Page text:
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JCI table of contents -- May 17, 2007

JCI Journals

EDITOR'S PICK

Role of TRPM8 in the development of prostate cancer

Recent studies have indicated that the protein known as TRPM8 plays an important role in prostate cancer: high levels of TRPM8 have been found in prostate carcinoma compared to normal prostate epithelial cells, and TRPM8 has been suggested as a specific marker and therapeutic target in prostate cancer. However, the regulation of and changes in TRPM8 during prostate cancer progression have remained unclear.

In normal prostate epithelium, cells coexist in many stages of development/differentiation - progressing from stem cells to mature luminal cells. Disrupted or dysregulated differentiation and proliferation are major causes of cancer. In a study appearing online on May 17 in advance of publication in the June print issue of the Journal of Clinical Investigation, Natalia Prevarskaya from Université des Sciences et Technologies de Lille, France, show that only mature, differentiated human prostate primary epithelial luminal cells express functional plasma membrane TRPM8 (PM-TRPM8) and that prostate cancer cells possessed higher PM-TRPM8 levels than normal cells. However, endoplasmic reticulum TRPM8 (ER-TRPM8) retained it's function as a calcium release channel, independent of the differentiation state of the cell, and may be an important factor in controlling the growth of prostate cancer cells. The authors hypothesize that the constant activity of ER-TRPM8 may be the result of the expression of a truncated form of TRPM8. The authors suggest that specific inhibition of ER-TRPM8 or PM-TRPM8 may prove to be of therapeutic use in the treatment of prostate cancer, depending on the stage of the tumor.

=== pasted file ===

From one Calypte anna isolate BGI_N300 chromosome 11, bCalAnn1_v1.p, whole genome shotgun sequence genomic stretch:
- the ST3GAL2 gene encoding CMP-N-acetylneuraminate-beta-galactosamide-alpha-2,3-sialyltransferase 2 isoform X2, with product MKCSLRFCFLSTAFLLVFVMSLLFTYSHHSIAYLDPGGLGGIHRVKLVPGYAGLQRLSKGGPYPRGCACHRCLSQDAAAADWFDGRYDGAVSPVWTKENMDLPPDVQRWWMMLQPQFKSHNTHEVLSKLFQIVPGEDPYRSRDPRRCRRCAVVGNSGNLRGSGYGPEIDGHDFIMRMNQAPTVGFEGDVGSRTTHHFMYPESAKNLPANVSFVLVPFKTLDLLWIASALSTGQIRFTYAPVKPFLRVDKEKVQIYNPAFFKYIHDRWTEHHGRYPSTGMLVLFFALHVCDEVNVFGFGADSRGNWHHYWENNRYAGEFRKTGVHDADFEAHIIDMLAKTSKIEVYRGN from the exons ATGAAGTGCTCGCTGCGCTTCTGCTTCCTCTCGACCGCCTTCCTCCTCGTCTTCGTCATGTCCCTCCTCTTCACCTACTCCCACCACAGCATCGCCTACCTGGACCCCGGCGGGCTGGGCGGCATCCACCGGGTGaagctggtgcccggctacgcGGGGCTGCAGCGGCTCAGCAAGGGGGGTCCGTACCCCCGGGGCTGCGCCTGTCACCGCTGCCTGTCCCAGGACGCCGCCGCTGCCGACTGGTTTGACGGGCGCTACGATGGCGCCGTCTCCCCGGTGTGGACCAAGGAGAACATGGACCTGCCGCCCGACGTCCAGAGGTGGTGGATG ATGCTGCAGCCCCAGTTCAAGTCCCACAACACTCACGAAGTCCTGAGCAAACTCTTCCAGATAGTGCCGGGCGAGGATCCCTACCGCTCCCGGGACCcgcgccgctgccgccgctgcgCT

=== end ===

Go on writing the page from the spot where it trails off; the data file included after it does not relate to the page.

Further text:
TITLE: Prostate cell differentiation status determines transient receptor potential melastatin member 8 channel subcellular localization and function

AUTHOR CONTACT:

Natalia Prevarskaya

Université des Sciences et Technologies de Lille, France.